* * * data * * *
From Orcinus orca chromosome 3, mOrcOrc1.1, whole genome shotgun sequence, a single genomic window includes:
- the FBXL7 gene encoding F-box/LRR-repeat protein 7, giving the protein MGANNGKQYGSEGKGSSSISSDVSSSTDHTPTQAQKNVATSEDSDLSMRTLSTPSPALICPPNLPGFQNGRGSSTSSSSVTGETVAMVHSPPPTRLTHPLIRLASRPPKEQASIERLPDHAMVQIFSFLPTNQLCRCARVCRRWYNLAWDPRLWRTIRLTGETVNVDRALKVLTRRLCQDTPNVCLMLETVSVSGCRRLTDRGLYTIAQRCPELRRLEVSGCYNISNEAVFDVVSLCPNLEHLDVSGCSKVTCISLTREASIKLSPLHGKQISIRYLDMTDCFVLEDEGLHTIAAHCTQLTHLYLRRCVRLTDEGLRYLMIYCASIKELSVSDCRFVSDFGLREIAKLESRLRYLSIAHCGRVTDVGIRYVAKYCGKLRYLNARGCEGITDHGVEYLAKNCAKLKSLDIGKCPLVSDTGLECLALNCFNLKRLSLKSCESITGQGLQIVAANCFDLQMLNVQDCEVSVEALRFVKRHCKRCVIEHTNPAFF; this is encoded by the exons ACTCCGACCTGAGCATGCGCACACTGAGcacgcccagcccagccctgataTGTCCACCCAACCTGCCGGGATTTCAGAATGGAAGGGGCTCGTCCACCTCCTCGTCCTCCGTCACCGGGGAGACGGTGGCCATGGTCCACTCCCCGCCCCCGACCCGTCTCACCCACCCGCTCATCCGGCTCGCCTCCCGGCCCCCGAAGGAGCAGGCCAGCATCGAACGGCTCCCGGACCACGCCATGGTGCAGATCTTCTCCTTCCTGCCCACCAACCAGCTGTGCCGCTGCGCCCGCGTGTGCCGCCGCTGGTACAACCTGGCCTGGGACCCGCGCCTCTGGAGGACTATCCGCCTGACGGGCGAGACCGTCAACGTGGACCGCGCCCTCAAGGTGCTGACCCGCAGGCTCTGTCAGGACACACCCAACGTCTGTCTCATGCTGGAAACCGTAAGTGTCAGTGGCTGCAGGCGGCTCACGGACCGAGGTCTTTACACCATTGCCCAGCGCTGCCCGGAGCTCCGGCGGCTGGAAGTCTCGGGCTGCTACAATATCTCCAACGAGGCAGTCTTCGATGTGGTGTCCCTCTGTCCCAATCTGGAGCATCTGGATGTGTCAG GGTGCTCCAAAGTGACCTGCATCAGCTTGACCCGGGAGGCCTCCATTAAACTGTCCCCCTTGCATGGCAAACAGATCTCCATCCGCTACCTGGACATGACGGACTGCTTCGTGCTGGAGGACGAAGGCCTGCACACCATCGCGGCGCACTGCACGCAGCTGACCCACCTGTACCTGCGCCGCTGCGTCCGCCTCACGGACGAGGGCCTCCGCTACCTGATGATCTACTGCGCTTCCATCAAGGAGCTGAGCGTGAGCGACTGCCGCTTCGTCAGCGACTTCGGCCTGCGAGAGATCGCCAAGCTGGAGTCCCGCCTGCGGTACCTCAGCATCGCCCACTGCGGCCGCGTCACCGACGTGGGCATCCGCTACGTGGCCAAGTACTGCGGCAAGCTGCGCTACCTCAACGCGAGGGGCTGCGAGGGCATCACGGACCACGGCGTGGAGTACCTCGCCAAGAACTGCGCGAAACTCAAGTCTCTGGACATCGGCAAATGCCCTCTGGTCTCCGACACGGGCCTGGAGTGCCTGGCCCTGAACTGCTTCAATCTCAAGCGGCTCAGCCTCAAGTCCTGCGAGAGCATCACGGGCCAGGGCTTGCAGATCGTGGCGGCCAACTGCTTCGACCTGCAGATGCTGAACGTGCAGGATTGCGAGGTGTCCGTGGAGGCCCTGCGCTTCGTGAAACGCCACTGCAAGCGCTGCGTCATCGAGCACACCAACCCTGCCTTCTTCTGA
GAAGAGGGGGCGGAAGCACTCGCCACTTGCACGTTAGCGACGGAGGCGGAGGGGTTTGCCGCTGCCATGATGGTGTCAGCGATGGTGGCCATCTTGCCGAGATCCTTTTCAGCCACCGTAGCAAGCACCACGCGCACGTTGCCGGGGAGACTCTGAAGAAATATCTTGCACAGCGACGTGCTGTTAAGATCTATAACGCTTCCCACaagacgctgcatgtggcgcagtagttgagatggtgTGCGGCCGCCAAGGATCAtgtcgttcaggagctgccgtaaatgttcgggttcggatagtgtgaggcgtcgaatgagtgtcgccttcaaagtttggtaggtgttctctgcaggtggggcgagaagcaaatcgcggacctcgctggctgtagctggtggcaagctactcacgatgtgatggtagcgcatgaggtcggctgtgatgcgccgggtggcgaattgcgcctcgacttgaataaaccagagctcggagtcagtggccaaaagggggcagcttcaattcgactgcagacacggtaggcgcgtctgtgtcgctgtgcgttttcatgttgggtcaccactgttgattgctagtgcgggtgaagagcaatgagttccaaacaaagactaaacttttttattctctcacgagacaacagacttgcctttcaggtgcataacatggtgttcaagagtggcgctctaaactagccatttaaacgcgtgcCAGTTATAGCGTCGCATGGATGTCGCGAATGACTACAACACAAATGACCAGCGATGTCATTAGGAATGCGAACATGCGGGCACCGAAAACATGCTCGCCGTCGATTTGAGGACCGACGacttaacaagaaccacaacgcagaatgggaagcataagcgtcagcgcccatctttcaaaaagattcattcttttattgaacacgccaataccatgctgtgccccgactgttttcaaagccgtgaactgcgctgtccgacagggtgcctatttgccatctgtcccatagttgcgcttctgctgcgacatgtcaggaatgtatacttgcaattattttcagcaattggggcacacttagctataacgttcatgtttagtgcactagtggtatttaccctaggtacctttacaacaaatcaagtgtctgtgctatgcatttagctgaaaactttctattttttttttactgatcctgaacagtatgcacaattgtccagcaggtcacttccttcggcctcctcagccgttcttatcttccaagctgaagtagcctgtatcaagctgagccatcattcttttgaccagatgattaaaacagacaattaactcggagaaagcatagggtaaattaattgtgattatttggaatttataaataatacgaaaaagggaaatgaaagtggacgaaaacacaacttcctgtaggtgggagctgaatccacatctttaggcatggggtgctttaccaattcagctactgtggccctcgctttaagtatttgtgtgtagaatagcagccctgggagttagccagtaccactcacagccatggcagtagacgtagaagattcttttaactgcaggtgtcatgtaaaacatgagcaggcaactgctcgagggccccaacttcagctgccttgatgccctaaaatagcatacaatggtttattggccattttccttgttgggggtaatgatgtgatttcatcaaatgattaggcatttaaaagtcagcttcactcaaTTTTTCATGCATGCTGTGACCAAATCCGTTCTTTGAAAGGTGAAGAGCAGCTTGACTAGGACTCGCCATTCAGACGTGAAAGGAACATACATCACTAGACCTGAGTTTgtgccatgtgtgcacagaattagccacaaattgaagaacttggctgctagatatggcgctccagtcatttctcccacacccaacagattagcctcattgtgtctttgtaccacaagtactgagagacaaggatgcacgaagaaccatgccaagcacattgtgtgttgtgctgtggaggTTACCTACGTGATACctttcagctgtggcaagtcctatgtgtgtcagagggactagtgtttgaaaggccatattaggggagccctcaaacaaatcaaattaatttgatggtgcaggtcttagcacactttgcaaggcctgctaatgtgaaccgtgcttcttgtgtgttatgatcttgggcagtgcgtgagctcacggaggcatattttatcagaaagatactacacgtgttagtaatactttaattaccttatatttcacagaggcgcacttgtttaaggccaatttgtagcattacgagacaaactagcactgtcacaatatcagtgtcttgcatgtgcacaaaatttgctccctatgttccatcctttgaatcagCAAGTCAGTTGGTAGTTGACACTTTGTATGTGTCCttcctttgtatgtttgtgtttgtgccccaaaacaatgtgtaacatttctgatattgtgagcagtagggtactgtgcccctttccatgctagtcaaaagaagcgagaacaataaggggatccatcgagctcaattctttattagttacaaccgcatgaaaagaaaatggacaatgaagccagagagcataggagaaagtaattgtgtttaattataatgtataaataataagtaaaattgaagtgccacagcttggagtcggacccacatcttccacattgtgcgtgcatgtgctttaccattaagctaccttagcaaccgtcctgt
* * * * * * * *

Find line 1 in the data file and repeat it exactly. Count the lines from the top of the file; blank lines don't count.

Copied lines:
From Orcinus orca chromosome 3, mOrcOrc1.1, whole genome shotgun sequence, a single genomic window includes: